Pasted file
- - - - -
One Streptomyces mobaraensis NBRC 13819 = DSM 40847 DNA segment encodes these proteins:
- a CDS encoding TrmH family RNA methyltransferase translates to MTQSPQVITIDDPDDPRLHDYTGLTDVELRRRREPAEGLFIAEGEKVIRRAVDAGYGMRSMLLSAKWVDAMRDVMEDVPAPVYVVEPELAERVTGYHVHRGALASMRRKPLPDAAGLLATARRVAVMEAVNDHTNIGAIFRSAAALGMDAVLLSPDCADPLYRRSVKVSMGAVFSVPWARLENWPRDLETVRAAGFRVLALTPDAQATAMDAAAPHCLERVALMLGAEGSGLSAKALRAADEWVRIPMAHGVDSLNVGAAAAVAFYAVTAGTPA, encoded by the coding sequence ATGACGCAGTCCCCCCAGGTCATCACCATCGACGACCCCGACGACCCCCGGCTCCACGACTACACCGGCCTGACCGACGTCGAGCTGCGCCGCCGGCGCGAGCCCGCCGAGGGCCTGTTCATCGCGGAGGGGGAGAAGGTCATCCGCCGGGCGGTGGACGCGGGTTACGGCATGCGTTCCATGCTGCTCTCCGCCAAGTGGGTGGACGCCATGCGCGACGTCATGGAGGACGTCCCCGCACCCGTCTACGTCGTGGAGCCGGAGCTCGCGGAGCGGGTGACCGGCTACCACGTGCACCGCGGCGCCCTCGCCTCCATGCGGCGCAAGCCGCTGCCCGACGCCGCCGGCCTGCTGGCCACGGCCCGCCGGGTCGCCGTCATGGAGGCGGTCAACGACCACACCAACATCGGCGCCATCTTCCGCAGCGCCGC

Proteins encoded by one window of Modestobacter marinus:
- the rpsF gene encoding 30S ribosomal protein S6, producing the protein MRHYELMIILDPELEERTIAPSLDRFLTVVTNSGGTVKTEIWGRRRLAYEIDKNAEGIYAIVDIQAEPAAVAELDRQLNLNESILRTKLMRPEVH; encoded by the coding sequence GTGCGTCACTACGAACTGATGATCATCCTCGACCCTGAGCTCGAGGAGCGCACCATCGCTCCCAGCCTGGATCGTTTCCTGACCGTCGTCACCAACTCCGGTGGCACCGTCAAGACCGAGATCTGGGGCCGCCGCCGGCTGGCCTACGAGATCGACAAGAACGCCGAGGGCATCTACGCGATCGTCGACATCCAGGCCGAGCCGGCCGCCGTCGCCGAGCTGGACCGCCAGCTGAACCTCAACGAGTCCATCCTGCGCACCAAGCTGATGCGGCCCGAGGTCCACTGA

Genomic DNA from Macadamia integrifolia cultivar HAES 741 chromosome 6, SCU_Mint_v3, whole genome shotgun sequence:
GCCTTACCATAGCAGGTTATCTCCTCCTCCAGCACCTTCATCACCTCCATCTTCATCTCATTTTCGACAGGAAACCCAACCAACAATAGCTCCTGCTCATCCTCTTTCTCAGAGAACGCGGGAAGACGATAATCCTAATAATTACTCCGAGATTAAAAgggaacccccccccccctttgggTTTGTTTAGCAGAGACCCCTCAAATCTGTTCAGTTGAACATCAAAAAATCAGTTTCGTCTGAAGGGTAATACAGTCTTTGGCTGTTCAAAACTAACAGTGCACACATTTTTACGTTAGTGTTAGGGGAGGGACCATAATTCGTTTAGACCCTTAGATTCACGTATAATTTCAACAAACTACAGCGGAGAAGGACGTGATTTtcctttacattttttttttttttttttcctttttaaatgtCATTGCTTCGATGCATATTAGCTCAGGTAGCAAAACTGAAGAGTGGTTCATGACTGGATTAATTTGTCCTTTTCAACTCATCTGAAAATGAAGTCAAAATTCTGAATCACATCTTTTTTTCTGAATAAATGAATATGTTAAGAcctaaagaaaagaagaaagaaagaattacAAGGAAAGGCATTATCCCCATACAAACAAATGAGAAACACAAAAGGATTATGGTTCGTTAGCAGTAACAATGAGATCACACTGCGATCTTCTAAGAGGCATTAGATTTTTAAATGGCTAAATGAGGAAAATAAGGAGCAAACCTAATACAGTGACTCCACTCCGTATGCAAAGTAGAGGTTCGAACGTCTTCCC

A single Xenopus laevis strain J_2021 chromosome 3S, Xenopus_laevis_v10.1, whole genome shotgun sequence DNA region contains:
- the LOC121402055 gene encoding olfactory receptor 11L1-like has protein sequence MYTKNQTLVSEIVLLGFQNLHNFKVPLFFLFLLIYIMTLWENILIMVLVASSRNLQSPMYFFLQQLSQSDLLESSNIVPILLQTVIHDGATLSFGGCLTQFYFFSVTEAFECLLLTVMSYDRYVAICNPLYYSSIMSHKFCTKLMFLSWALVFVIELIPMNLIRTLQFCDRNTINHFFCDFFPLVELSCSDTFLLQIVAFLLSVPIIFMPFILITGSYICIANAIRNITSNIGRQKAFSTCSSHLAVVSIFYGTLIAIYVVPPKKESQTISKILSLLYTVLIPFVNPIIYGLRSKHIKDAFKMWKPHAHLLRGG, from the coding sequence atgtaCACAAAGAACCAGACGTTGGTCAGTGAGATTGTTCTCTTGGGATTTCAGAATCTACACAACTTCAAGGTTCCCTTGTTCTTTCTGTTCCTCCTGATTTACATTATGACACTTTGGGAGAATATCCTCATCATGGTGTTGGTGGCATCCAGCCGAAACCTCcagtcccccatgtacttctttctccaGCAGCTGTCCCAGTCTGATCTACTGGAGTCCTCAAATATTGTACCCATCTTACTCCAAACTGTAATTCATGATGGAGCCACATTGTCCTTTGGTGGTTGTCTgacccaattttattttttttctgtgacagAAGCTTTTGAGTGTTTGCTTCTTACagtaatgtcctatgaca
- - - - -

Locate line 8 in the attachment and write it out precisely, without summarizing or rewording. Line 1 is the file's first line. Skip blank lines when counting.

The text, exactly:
- the LOC121402055 gene encoding olfactory receptor 11L1-like has protein sequence MYTKNQTLVSEIVLLGFQNLHNFKVPLFFLFLLIYIMTLWENILIMVLVASSRNLQSPMYFFLQQLSQSDLLESSNIVPILLQTVIHDGATLSFGGCLTQFYFFSVTEAFECLLLTVMSYDRYVAICNPLYYSSIMSHKFCTKLMFLSWALVFVIELIPMNLIRTLQFCDRNTINHFFCDFFPLVELSCSDTFLLQIVAFLLSVPIIFMPFILITGSYICIANAIRNITSNIGRQKAFSTCSSHLAVVSIFYGTLIAIYVVPPKKESQTISKILSLLYTVLIPFVNPIIYGLRSKHIKDAFKMWKPHAHLLRGG, from the coding sequence atgtaCACAAAGAACCAGACGTTGGTCAGTGAGATTGTTCTCTTGGGATTTCAGAATCTACACAACTTCAAGGTTCCCTTGTTCTTTCTGTTCCTCCTGATTTACATTATGACACTTTGGGAGAATATCCTCATCATGGTGTTGGTGGCATCCAGCCGAAACCTCcagtcccccatgtacttctttctccaGCAGCTGTCCCAGTCTGATCTACTGGAGTCCTCAAATATTGTACCCATCTTACTCCAAACTGTAATTCATGATGGAGCCACATTGTCCTTTGGTGGTTGTCTgacccaattttattttttttctgtgacagAAGCTTTTGAGTGTTTGCTTCTTACagtaatgtcctatgaca